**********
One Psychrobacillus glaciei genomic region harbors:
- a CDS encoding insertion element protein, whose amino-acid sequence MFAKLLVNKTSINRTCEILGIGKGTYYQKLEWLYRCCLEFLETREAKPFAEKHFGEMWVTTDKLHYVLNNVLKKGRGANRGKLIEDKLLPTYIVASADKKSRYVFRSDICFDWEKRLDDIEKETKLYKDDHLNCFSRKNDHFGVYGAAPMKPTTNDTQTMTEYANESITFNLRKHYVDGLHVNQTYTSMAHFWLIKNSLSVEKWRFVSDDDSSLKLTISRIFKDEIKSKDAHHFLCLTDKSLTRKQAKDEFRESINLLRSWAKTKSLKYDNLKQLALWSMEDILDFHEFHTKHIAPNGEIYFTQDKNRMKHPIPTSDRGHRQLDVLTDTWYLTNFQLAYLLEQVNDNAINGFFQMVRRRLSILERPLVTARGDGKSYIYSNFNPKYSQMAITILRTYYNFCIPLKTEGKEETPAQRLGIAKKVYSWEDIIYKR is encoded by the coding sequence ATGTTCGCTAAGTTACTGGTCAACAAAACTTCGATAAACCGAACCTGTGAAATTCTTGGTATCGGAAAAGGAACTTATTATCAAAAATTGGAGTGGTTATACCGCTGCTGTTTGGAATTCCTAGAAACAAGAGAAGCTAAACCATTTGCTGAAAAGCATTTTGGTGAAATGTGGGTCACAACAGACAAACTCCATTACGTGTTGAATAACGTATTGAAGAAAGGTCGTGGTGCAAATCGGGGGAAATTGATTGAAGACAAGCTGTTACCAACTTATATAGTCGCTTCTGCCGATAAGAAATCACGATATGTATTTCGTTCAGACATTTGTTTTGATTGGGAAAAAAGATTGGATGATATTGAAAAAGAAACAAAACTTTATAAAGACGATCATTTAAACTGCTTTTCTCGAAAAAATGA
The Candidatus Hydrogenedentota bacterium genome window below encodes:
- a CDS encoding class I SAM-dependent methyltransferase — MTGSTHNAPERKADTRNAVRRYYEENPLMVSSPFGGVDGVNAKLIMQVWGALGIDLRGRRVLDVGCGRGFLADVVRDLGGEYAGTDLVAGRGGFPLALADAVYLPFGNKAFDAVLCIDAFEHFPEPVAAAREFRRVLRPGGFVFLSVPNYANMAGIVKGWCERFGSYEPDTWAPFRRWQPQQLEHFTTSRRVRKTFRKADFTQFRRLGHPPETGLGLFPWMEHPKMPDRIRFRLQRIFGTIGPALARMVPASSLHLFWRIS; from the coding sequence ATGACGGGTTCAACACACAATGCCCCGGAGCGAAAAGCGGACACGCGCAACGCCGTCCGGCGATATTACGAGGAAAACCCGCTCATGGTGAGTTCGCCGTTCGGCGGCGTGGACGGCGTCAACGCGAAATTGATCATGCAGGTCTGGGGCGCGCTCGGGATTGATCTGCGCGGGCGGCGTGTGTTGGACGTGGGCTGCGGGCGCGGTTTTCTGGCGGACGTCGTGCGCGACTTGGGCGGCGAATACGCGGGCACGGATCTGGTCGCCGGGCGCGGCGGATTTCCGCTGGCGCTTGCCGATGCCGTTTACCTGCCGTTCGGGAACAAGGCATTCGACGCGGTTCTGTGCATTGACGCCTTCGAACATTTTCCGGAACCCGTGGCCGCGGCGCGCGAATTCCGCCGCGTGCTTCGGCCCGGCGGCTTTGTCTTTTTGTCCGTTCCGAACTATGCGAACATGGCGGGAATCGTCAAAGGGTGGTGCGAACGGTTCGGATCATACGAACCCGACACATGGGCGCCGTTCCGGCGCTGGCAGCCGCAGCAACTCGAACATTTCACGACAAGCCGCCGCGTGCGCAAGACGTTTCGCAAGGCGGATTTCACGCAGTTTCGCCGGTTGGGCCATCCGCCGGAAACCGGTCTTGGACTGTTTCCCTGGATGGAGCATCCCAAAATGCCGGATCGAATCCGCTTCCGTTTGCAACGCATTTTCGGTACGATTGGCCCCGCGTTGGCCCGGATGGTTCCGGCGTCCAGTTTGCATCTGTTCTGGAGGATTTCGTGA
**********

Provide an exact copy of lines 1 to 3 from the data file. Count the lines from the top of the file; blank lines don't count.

One Psychrobacillus glaciei genomic region harbors:
- a CDS encoding insertion element protein, whose amino-acid sequence MFAKLLVNKTSINRTCEILGIGKGTYYQKLEWLYRCCLEFLETREAKPFAEKHFGEMWVTTDKLHYVLNNVLKKGRGANRGKLIEDKLLPTYIVASADKKSRYVFRSDICFDWEKRLDDIEKETKLYKDDHLNCFSRKNDHFGVYGAAPMKPTTNDTQTMTEYANESITFNLRKHYVDGLHVNQTYTSMAHFWLIKNSLSVEKWRFVSDDDSSLKLTISRIFKDEIKSKDAHHFLCLTDKSLTRKQAKDEFRESINLLRSWAKTKSLKYDNLKQLALWSMEDILDFHEFHTKHIAPNGEIYFTQDKNRMKHPIPTSDRGHRQLDVLTDTWYLTNFQLAYLLEQVNDNAINGFFQMVRRRLSILERPLVTARGDGKSYIYSNFNPKYSQMAITILRTYYNFCIPLKTEGKEETPAQRLGIAKKVYSWEDIIYKR is encoded by the coding sequence ATGTTCGCTAAGTTACTGGTCAACAAAACTTCGATAAACCGAACCTGTGAAATTCTTGGTATCGGAAAAGGAACTTATTATCAAAAATTGGAGTGGTTATACCGCTGCTGTTTGGAATTCCTAGAAACAAGAGAAGCTAAACCATTTGCTGAAAAGCATTTTGGTGAAATGTGGGTCACAACAGACAAACTCCATTACGTGTTGAATAACGTATTGAAGAAAGGTCGTGGTGCAAATCGGGGGAAATTGATTGAAGACAAGCTGTTACCAACTTATATAGTCGCTTCTGCCGATAAGAAATCACGATATGTATTTCGTTCAGACATTTGTTTTGATTGGGAAAAAAGATTGGATGATATTGAAAAAGAAACAAAACTTTATAAAGACGATCATTTAAACTGCTTTTCTCGAAAAAATGA
The Candidatus Hydrogenedentota bacterium genome window below encodes: